When you’re a kid you are taught basic black and white rules of morality. Don’t steal, don’t lie and of course don’t kill. As you get older you start to understand that there are moral grey areas. Situations when these steadfast rules of right and wrong are called into question. When certain wrongs could be right. This can start an interesting debate about how best to react to a situation. What is the best moral stance?
Action movies often (if not always) throw these ethics out the window and hope that you, as viewer, are happy to just go along with the ride. You are given a protagonist who is thrown into a situation and must fight for their life or save someone. Simple.
Ok so let’s talk Die Hard. John McClane is trapped in a building with armed men, willing to kill to get what they want. They put him and others under threat. Throughout the film McClane responds with deadly force. In this situation we can accept that killing is inevitable and in this case acceptable, as it is his only way of survival.
In both Rambo First Blood (1982) and Terminator 2 (1991) we get a direct response to the need to kill. In First Blood Rambo uses brutal but non-lethal methods to take down the police. Rambo is highly skilled and able to use those skills to prevent the killing and lets the Sheriff know that it could have been different. This is a change from the book and makes Rambo a smarter and more dangerous character. The holding back displays a humanity that I think is missing from some actions heroes.
In Terminator 2 it is established that the T800 has detailed files on human anatomy to make it a more efficient killer. However, when given a directive that it should not kill it is able to do so, again using non-lethal (if sill crippling) force.
We can take from this that being skilled in killing means that the hero should be less likely to kill. They need to demonstrate a restrain and have an ability to disarm and stop an attacker, rather than just kill them. Going back to John McClane, we can see that being a New York cop in a desperate situation and not a skilled one-man army the killing is an act of survival rather than attack. Morally, McClane is in a different situation.
You then have the satire of the situation. Robocop is programmed to be a skilled one-man army machine. It is demonstrated in the film that he can disarm a perp without killing when the woman is held at gun point. He has pinpoint accuracy. Plus, he is mostly bullet proof, which reduces the threat level. So, when he walks into a dug den and starts wantonly killing everyone in sight I have ask whether this is satire or if Robocop is failing as a hero.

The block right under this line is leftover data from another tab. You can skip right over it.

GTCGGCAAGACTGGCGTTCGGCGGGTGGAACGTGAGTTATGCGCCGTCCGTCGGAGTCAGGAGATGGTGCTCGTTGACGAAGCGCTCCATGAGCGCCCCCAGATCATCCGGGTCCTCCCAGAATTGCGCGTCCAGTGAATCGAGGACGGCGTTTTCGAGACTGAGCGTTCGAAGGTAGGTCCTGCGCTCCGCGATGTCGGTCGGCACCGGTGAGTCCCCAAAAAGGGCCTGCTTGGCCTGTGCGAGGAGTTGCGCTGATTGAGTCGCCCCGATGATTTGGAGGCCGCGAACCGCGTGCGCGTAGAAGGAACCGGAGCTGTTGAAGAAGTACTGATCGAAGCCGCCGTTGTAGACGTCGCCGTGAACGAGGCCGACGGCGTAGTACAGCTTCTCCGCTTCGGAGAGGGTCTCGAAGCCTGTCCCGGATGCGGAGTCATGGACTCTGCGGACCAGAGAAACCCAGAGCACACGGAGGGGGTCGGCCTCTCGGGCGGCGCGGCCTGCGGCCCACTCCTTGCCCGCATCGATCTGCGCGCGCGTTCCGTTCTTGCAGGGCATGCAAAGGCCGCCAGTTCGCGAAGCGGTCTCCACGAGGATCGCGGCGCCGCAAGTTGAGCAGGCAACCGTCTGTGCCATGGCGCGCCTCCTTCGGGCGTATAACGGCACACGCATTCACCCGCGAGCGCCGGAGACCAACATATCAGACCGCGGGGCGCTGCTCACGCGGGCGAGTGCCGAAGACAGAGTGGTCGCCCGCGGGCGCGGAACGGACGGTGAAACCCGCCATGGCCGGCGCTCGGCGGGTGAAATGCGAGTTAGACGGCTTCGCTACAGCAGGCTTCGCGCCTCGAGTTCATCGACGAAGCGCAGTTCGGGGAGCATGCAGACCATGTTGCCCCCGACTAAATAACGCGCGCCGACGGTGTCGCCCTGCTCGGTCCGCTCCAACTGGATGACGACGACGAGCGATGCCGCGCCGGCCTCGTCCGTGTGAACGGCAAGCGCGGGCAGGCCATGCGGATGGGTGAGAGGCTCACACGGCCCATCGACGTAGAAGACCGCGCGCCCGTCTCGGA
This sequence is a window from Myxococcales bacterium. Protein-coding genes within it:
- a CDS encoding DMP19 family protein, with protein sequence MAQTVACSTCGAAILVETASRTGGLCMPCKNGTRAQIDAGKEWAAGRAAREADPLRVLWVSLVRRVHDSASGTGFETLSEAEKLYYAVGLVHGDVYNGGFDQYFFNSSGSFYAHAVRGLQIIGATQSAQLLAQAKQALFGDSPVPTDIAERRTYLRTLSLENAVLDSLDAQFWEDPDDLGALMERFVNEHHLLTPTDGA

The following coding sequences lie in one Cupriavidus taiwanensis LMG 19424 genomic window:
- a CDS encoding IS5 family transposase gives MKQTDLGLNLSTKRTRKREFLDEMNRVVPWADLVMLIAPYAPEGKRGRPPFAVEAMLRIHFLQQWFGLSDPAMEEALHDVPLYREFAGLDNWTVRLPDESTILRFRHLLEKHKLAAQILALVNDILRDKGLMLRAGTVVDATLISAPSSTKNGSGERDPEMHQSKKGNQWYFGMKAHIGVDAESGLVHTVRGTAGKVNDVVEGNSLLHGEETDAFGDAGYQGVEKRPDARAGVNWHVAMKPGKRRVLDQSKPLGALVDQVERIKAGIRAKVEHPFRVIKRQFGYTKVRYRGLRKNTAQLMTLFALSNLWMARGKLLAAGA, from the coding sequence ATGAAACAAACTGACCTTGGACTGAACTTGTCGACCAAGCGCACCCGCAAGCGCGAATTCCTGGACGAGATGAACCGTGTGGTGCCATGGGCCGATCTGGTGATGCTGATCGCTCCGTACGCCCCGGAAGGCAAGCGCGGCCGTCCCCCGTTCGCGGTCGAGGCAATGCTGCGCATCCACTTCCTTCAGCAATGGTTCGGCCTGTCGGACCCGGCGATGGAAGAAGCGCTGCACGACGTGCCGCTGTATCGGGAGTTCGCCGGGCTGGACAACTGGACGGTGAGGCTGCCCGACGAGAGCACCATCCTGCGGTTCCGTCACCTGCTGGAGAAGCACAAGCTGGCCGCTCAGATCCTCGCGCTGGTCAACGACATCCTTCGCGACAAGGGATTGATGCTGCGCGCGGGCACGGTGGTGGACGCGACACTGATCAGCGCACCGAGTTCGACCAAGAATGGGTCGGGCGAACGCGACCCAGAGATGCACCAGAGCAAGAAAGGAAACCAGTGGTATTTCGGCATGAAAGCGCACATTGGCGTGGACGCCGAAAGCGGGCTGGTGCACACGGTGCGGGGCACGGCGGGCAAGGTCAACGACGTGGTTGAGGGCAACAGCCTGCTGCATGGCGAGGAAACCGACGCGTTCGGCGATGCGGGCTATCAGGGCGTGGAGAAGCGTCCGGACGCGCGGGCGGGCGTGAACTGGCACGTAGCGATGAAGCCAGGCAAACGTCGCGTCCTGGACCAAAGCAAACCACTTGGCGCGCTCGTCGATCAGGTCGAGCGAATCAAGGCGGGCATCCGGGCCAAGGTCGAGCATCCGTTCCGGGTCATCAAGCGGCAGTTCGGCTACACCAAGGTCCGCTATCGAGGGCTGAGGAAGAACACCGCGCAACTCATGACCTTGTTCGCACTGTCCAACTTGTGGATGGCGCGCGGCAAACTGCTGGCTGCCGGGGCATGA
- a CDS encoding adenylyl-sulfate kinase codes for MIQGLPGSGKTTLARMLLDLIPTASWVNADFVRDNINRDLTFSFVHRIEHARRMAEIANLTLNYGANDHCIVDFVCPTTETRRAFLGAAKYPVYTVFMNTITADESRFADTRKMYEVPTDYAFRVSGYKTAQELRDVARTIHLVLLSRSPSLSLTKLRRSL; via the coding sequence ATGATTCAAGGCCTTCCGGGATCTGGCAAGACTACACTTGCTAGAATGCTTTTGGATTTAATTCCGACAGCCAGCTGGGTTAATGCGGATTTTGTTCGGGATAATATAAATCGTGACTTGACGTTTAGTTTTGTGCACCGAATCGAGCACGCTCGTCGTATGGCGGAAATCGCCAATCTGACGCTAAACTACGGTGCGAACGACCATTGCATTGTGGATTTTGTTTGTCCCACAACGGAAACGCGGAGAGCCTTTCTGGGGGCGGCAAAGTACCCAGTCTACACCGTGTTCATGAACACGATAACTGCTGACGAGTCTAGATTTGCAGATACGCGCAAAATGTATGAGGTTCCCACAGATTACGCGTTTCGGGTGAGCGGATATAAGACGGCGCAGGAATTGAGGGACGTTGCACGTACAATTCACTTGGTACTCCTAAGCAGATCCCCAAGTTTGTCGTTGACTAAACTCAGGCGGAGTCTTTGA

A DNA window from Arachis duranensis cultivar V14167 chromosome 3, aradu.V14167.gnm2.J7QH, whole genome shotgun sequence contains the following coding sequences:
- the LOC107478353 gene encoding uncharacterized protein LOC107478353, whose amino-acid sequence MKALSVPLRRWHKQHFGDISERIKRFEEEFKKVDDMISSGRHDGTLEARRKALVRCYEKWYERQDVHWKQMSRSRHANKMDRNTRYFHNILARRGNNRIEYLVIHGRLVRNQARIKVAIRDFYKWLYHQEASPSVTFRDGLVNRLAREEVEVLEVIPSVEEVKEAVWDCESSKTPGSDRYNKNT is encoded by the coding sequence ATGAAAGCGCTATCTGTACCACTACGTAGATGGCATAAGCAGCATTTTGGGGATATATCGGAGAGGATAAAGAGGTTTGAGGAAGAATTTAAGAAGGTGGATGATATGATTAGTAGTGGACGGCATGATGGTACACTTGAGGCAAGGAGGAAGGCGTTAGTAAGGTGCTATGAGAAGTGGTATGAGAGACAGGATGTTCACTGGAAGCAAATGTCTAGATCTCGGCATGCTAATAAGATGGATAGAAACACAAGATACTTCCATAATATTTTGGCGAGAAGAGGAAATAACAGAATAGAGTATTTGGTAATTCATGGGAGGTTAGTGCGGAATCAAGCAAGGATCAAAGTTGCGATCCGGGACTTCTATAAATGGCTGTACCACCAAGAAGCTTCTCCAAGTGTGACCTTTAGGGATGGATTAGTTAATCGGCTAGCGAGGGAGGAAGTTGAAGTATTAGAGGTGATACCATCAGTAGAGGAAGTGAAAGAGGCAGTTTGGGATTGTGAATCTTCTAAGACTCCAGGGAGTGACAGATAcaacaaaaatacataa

Taking this to the extreme we get to Batman or as Tim Burton would have us see him, Murderman. In the 1989 Batman film he blows up a chemical factory that we have just seen is manned by goons and quite possibly unwitting factory workers. Not to mention the fact that he has just released god know what into the environment to affect anyone living in the area around the factory. Later he opens fire on a parade with a level of accuracy that would make a Storm Trooper proud. Bullets and shrapnel flying everywhere. Don’t tell me people weren’t hurt after that! In Batman Returns (1992) he has taken it to the next level when he just drops sticks of dynamite down some baddies trousers. This is supposed to be the most skilled martial artist in the world yet he can’t resist a bit of killing.
Ok, I know that Batman is more fantasy but the principle stands. If John Rambo and the Terminator can take the moral high ground over you, you’re in trouble. Spiderman has it right, with great power comes great responsibility. If you are skilled killer, then you should be skilled enough not to kill. I really do think that falling back on just killing in action films is a fault of the writers. The best and most interesting heroes are not just machines they know that lives matter.
I’m not saying I want the cheesy white bread characters of the early 20th century. What I am saying is that we have moved past the killing and destruction without consequence of the 80’s and 90’s. In this day and age, it is more important than ever before for the heroes that are being presented to the world to be shown to consider their actions and the consequences they will have.